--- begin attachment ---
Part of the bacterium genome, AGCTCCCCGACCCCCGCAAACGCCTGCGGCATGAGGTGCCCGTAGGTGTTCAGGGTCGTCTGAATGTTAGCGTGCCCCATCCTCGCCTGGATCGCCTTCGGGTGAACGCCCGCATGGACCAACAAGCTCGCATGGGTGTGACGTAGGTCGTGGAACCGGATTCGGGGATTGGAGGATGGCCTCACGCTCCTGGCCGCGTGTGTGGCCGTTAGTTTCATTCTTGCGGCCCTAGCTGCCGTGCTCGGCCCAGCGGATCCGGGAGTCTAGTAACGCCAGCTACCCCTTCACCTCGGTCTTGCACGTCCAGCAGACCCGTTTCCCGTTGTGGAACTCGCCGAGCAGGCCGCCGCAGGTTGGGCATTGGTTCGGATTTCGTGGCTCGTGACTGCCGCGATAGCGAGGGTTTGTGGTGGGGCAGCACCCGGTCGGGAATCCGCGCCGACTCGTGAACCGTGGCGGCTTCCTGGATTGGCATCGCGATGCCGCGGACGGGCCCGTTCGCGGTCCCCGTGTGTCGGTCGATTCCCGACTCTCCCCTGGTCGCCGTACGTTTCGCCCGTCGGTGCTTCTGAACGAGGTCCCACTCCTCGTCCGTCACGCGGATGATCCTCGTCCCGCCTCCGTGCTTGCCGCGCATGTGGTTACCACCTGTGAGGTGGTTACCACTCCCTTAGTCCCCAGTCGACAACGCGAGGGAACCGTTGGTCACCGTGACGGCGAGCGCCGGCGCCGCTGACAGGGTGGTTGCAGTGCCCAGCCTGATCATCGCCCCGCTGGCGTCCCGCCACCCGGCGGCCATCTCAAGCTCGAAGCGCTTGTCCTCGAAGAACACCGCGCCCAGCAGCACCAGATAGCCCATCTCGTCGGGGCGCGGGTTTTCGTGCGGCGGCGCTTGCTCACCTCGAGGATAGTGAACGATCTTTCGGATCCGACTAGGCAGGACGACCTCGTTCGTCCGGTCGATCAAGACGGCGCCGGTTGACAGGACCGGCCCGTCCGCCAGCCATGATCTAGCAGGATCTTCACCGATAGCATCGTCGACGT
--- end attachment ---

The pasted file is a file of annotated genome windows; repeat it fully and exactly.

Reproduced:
Part of the bacterium genome, AGCTCCCCGACCCCCGCAAACGCCTGCGGCATGAGGTGCCCGTAGGTGTTCAGGGTCGTCTGAATGTTAGCGTGCCCCATCCTCGCCTGGATCGCCTTCGGGTGAACGCCCGCATGGACCAACAAGCTCGCATGGGTGTGACGTAGGTCGTGGAACCGGATTCGGGGATTGGAGGATGGCCTCACGCTCCTGGCCGCGTGTGTGGCCGTTAGTTTCATTCTTGCGGCCCTAGCTGCCGTGCTCGGCCCAGCGGATCCGGGAGTCTAGTAACGCCAGCTACCCCTTCACCTCGGTCTTGCACGTCCAGCAGACCCGTTTCCCGTTGTGGAACTCGCCGAGCAGGCCGCCGCAGGTTGGGCATTGGTTCGGATTTCGTGGCTCGTGACTGCCGCGATAGCGAGGGTTTGTGGTGGGGCAGCACCCGGTCGGGAATCCGCGCCGACTCGTGAACCGTGGCGGCTTCCTGGATTGGCATCGCGATGCCGCGGACGGGCCCGTTCGCGGTCCCCGTGTGTCGGTCGATTCCCGACTCTCCCCTGGTCGCCGTACGTTTCGCCCGTCGGTGCTTCTGAACGAGGTCCCACTCCTCGTCCGTCACGCGGATGATCCTCGTCCCGCCTCCGTGCTTGCCGCGCATGTGGTTACCACCTGTGAGGTGGTTACCACTCCCTTAGTCCCCAGTCGACAACGCGAGGGAACCGTTGGTCACCGTGACGGCGAGCGCCGGCGCCGCTGACAGGGTGGTTGCAGTGCCCAGCCTGATCATCGCCCCGCTGGCGTCCCGCCACCCGGCGGCCATCTCAAGCTCGAAGCGCTTGTCCTCGAAGAACACCGCGCCCAGCAGCACCAGATAGCCCATCTCGTCGGGGCGCGGGTTTTCGTGCGGCGGCGCTTGCTCACCTCGAGGATAGTGAACGATCTTTCGGATCCGACTAGGCAGGACGACCTCGTTCGTCCGGTCGATCAAGACGGCGCCGGTTGACAGGACCGGCCCGTCCGCCAGCCATGATCTAGCAGGATCTTCACCGATAGCATCGTCGACGT